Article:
Few names are more iconic in Hollywood history than Lucille Ball. But even Lucille Ball got her start somewhere. In Ball’s early days, she was determined to make it in New York. This is partially because during her time at the John Murray Anderson School for the Dramatic Arts in New York City, her teachers told her she’d never make it in the industry. Boy, would they be wrong.
Ball, determined to prove them wrong, headed back to New York. At this time, Ball started working as an in-house model at Hattie Carnegie, but it wasn’t exactly by choice.
A Young Lucille Ball Needed To Pay the Bills
Lucille struggled to find work as a performer, so she was forced to turn to modeling to pay the bills. “I literally starved.” She once said.
“I was young, very backward and awkward. Vaudeville was the only thing I knew, so I tried to break in. Unfortunately for me, vaudeville was already dead and gone. The lack of food and work forced me into modeling.” Ball continued, noting that modeling definitely wasn’t her desired career path.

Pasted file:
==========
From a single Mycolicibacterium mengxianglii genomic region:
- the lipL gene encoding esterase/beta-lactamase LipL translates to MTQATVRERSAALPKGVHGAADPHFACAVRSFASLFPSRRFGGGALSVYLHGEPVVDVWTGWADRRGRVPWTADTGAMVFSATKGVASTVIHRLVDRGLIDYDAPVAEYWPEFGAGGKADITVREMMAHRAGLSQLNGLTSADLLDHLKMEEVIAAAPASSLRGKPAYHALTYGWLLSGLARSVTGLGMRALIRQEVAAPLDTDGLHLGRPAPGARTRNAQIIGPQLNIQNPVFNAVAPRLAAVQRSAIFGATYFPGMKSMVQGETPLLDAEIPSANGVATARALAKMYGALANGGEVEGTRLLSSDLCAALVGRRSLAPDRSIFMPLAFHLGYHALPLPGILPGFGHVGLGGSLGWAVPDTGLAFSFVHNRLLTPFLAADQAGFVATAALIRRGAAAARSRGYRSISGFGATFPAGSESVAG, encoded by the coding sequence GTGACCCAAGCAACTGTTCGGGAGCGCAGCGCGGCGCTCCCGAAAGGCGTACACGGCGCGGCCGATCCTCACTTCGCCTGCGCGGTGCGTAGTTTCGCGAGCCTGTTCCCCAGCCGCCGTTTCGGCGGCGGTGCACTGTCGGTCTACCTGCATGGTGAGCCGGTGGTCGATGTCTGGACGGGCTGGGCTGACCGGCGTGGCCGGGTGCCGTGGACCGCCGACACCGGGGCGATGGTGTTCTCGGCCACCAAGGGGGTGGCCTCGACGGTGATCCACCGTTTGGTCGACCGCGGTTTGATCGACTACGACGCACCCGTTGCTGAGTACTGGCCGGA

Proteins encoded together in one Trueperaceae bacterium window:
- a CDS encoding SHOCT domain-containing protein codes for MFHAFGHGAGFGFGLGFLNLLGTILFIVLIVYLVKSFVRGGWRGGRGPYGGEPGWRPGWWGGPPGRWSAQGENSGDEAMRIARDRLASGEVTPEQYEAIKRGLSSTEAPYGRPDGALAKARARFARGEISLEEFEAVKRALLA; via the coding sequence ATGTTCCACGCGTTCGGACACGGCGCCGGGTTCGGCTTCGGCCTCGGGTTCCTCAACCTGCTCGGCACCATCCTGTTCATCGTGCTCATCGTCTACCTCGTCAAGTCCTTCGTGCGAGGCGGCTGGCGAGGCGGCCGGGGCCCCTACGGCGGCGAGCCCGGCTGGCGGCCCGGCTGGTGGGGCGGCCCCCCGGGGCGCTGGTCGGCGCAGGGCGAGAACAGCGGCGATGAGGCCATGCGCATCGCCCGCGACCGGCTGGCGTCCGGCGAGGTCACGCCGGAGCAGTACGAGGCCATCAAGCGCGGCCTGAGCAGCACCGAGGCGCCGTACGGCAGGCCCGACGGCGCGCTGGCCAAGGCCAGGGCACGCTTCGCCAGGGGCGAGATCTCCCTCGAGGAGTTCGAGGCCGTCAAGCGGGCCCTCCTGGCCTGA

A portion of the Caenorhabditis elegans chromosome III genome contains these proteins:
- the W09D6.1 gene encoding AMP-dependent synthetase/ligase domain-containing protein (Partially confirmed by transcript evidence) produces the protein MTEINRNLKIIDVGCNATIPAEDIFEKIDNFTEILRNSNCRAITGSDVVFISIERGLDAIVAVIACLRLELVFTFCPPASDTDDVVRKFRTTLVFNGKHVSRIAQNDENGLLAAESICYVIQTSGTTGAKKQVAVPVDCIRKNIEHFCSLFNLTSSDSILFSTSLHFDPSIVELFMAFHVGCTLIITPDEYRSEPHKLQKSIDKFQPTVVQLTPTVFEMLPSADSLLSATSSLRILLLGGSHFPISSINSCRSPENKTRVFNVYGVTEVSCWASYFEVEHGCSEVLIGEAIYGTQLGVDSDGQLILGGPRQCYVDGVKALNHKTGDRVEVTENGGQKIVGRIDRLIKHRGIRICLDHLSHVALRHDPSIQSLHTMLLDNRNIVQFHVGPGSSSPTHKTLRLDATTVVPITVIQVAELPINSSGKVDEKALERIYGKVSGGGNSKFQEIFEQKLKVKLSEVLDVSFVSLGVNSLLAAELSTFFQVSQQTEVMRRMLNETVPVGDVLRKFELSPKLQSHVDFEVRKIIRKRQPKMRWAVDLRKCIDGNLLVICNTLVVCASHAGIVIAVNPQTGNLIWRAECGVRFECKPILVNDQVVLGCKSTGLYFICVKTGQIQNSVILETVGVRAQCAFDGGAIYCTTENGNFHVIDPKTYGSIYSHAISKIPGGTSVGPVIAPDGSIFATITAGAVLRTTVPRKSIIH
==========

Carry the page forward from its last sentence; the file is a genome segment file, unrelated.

Lucille Ball’s Modeling career started at Hattie Carnegie, a salon where she worked as a hat model. Soon after, she modeled as the Chesterfield Cigarette Girl. Lucille Ball was able to land many different modeling gigs before eventually making it into an acting career.
Hat Model To Icon
Once Ball did make it into Hollywood, her presence would change the industry. Not only did Lucille Ball go on to do wonderful things as an actress, producer, and comedian, but she also became the first female head of a major Hollywood studio.
She starred in and produced the hit sitcoms I Love Lucy, Here’s Lucy, and Lucy’s Show. I love Lucy was arguably one of the most beloved television shows in history. Ball also produced not only TV but also a Broadway show called Wildcat.
She became the first woman to own and lead a Hollywood studio in the 1960s with her husband, Desi Arnaz. She bought out her (then ex) husband in 1962, becoming the sole owner. The studio, Desilu productions created TV shows such as Star Trek, Mission Impossible, and The Untouchables. Lucille Ball truly did take Hollywood by storm, from the massively successful I Love Lucy to approving shows like Star Trek, her talent and drive made her an icon.
Lucille Ball went from a hat model struggling to pay the bills to a legend. She passed away from an aneurism in 1989 at 77 years old. She never retired.